The fish, too, set their own regulations. Different fish yield caviar at different ages, says an official of the Sturgeon Husbandry Research Institute.
Moreover, not every fish migrates every year. The average cycle is once every three to four years, she adds.
Further complicating things are man-made problems, notably pollution and the damming of rivers in which the fish spawn.
Beluga, for example, can grow up to 1.5 tons in weight and have been known to migrate up to 2,000 kilometers (some 1,200 miles) to spawn.
But pollution of rivers and lakes - and the damming of the Volga - took their toll in past years. During the 1960s, the total catch - and, in consequence, caviar production - slumped.
Since then, the government has toughened enforcement of environmental regulations and has created artificial spawning grounds below the dams. Those measures, along with catch quotas, have succeeded, according to government officials, and caviar production here is at a historic high.
After the fish are caught, the caviar is separated for processing. This can be done in one of several ways. Adding only salt to the roe and then canning them - resulting in so-called ''soft caviar'' - is considered the best method. The individual roe remain tender, the taste is considered the best, but there is a drawback: The shelf life is only from four to six months.
Caviar can also be pasteurized and sealed in jars. Experts say the caviar hardens up a bit - slightly impairing the taste - but can last up to two years.
The roe can also be pressed into a jelly-like consistency and frozen for even longer periods of time.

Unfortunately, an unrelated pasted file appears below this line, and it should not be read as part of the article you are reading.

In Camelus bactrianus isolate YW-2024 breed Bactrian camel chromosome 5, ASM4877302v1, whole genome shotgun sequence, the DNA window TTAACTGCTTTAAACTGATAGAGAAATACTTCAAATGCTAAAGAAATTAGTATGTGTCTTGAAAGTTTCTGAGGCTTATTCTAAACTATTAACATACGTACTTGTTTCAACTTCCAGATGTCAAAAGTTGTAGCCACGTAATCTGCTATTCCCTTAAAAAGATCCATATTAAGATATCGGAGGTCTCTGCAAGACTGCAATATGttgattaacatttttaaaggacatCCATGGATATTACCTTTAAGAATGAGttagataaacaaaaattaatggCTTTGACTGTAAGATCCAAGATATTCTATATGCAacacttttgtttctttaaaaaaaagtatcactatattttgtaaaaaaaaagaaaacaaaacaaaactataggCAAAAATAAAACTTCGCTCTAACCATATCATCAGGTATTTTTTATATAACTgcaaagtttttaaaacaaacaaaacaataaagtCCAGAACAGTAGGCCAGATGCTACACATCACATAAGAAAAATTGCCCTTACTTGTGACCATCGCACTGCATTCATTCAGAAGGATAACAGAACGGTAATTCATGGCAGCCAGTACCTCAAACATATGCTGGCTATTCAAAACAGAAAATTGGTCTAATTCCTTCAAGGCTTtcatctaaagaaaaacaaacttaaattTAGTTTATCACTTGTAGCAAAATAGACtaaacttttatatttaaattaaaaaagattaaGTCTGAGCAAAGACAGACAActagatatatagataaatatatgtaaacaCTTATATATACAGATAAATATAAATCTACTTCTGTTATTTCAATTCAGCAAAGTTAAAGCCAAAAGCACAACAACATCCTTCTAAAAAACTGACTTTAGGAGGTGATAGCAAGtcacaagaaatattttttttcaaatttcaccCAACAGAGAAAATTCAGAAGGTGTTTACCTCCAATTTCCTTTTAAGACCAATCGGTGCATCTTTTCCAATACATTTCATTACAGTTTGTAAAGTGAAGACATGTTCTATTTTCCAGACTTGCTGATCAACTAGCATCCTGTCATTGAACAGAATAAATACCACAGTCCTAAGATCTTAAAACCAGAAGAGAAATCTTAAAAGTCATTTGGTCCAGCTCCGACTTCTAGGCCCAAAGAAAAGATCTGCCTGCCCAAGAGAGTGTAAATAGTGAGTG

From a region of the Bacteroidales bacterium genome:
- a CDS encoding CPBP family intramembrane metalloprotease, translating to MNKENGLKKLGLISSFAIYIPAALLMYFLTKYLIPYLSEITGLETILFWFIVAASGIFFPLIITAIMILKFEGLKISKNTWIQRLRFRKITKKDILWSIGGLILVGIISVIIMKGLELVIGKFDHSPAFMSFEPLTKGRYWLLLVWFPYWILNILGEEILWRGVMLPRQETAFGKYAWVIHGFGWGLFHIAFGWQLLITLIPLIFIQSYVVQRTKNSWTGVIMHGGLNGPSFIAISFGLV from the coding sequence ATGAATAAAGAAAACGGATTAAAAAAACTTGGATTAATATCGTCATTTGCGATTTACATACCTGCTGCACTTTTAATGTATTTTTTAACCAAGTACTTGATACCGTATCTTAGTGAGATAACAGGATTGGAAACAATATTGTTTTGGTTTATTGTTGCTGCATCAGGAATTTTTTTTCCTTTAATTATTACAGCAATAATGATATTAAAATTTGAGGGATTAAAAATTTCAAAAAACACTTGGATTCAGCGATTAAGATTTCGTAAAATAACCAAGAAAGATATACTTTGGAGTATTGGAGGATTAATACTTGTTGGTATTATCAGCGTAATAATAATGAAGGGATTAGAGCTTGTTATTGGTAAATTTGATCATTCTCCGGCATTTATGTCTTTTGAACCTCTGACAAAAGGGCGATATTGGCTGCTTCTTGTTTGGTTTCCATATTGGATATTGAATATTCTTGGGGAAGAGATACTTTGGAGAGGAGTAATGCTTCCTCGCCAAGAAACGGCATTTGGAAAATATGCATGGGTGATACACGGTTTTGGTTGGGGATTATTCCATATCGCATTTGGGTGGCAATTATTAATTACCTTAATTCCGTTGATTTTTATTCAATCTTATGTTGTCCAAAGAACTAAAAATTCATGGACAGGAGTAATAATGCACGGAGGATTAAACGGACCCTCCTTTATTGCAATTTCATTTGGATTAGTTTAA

Experts caution against freezing other kinds of caviar, however, because the roe shrivel up. Further, they advise keeping caviar on ice until just before serving, because it spoils quickly at room temperature.
Are there other hints for the caviar consumer?
One is that exported Russian caviar follows a system of ''color coding'': The lid of beluga, the most expensive, is blue; sturgeon is yellow; and sevruga red.
An official notes that the ''overwhelming'' majority of Russian caviar stays inside the Soviet Union.
That, however, will come as a surprise to most Russians, since caviar, or ikra, to use the Russian word, is in scarce supply for the average Soviet citizen.
Foreigners here, as well as well-connected Soviets, usually have no problem securing it. It is fairly common to find caviar served at foreign embassy receptions in Moscow (although, it should be pointed out, it is purchased quite legally). And during sessions of this country's nominal parliament, the Supreme Soviet, open-face caviar hors d'oeuvres are available in the Kremlin's lounges for foreign diplomats and observers for only about 40 cents. These lounges are closed to the public.
For the average Russian, it is a different matter. Caviar is usually available only in restaurants - in small quantities and at high prices.
According to several accounts, one restaurant in Moscow routinely sells caviar to take home - illegally, and at twice the official price.
Theoretically, caviar should be available at state-run fish markets at the official government price of 45 rubles (about $56) a kilogram (2.2 pounds). In fact, if you walk into one and ask, as we did, for a kilogram, the person behind the counter will simply shake his head.
Well, then, where is it available, we ask?
The answer: a shrug of the shoulders, and the comment, ''I wish I knew.''